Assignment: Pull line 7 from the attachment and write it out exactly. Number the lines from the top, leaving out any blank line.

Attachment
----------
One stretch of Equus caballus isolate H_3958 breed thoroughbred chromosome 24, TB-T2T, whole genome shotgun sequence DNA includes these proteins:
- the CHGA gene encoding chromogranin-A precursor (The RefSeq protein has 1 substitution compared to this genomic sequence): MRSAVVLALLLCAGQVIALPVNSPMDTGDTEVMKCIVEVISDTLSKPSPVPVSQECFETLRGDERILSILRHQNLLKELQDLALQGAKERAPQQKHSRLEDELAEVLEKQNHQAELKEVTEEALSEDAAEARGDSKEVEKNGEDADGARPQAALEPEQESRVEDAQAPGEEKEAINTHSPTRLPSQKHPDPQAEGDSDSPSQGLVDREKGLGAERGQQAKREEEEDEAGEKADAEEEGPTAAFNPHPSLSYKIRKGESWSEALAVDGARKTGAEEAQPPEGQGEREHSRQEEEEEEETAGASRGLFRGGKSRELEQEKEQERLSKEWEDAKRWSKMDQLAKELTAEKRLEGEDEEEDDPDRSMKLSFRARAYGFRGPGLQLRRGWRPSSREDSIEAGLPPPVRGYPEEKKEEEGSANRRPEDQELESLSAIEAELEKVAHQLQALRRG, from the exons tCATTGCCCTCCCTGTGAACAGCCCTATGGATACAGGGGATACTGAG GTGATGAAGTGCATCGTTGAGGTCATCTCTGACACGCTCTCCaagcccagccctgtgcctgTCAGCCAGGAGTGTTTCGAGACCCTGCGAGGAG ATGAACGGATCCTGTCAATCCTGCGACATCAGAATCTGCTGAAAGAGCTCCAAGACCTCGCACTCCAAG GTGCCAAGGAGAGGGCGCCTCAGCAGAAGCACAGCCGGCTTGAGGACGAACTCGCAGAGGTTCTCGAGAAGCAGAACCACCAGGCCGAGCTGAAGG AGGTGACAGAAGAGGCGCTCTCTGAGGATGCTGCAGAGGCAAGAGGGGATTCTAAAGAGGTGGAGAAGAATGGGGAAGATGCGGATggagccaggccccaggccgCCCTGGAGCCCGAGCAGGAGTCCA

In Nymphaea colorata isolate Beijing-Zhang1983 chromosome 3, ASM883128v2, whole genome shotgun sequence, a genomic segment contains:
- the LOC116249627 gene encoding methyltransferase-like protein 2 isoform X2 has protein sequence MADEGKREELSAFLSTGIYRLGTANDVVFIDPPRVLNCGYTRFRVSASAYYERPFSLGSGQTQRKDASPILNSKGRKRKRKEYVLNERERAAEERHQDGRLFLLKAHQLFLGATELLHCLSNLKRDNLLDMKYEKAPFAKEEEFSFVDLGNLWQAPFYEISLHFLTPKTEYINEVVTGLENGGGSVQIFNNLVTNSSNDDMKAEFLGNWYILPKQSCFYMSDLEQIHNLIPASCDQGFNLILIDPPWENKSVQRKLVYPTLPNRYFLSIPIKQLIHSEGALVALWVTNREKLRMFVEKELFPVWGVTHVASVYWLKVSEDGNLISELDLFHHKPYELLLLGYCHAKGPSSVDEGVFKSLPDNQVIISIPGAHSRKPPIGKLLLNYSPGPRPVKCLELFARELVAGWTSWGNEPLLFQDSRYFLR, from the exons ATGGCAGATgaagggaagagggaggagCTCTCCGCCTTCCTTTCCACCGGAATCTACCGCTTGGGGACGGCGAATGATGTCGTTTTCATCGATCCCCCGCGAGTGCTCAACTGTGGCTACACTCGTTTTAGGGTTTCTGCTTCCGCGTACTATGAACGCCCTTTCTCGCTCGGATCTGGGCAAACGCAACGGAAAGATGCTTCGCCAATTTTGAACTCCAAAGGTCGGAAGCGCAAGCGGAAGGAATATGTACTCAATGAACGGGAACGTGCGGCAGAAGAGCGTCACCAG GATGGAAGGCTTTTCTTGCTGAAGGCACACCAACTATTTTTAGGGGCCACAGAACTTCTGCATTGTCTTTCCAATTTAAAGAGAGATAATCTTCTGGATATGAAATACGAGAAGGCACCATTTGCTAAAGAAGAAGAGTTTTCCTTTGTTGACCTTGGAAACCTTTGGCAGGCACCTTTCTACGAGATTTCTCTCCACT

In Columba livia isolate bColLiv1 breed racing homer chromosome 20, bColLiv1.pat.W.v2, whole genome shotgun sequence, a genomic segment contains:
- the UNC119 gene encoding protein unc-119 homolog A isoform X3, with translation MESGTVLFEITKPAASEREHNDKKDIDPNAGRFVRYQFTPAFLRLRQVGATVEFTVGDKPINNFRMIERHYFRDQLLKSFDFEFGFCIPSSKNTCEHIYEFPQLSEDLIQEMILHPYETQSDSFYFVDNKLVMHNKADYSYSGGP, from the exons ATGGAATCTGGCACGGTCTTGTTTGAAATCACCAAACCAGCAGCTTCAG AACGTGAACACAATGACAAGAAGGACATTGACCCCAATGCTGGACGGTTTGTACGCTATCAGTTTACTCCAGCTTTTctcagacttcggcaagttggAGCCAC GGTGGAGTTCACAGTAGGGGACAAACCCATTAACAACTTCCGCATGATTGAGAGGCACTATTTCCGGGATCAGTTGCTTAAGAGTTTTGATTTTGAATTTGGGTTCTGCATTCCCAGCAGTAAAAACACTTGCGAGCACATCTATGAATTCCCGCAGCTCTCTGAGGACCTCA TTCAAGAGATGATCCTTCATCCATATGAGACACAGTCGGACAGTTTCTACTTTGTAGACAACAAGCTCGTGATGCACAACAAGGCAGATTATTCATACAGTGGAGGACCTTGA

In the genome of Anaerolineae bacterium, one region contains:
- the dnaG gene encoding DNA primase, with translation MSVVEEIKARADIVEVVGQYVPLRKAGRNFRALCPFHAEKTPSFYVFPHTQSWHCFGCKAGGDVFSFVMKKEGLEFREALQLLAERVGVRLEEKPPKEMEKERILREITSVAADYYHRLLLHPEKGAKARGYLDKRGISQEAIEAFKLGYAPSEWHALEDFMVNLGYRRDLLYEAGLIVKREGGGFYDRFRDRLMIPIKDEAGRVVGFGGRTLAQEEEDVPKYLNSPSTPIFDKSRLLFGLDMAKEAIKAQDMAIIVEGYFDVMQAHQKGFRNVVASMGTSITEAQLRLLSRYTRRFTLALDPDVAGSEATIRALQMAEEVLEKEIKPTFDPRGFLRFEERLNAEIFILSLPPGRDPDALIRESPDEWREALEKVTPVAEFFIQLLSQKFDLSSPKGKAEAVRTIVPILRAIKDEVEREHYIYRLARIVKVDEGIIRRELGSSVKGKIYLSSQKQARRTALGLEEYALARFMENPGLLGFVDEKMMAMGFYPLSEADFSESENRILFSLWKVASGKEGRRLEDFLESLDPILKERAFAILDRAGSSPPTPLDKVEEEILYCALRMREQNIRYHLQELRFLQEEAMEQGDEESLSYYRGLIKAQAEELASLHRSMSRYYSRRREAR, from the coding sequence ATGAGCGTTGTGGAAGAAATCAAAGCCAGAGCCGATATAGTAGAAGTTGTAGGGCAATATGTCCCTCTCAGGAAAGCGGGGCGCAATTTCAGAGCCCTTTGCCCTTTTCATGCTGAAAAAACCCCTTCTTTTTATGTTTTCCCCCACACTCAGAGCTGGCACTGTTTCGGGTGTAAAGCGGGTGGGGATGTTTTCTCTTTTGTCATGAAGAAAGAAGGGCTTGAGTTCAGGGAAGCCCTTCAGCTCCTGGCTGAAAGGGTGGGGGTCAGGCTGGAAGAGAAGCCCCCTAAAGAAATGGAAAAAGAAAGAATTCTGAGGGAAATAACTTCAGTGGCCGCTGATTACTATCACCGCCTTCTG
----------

In the genome of Anaerolineae bacterium, one region contains: